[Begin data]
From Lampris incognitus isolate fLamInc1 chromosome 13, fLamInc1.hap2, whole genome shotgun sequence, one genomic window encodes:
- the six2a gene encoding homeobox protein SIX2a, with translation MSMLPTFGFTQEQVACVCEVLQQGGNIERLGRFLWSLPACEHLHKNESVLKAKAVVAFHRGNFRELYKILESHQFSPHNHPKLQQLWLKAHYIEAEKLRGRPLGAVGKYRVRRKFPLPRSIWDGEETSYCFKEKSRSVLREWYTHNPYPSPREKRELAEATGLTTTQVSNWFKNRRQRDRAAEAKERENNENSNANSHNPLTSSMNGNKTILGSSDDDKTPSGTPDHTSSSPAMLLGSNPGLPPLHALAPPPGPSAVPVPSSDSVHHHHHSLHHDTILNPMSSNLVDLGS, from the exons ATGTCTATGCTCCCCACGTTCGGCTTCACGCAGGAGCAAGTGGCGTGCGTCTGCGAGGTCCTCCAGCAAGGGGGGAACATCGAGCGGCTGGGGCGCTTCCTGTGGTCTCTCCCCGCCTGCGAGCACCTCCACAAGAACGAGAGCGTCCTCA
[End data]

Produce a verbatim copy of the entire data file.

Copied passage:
From Lampris incognitus isolate fLamInc1 chromosome 13, fLamInc1.hap2, whole genome shotgun sequence, one genomic window encodes:
- the six2a gene encoding homeobox protein SIX2a, with translation MSMLPTFGFTQEQVACVCEVLQQGGNIERLGRFLWSLPACEHLHKNESVLKAKAVVAFHRGNFRELYKILESHQFSPHNHPKLQQLWLKAHYIEAEKLRGRPLGAVGKYRVRRKFPLPRSIWDGEETSYCFKEKSRSVLREWYTHNPYPSPREKRELAEATGLTTTQVSNWFKNRRQRDRAAEAKERENNENSNANSHNPLTSSMNGNKTILGSSDDDKTPSGTPDHTSSSPAMLLGSNPGLPPLHALAPPPGPSAVPVPSSDSVHHHHHSLHHDTILNPMSSNLVDLGS, from the exons ATGTCTATGCTCCCCACGTTCGGCTTCACGCAGGAGCAAGTGGCGTGCGTCTGCGAGGTCCTCCAGCAAGGGGGGAACATCGAGCGGCTGGGGCGCTTCCTGTGGTCTCTCCCCGCCTGCGAGCACCTCCACAAGAACGAGAGCGTCCTCA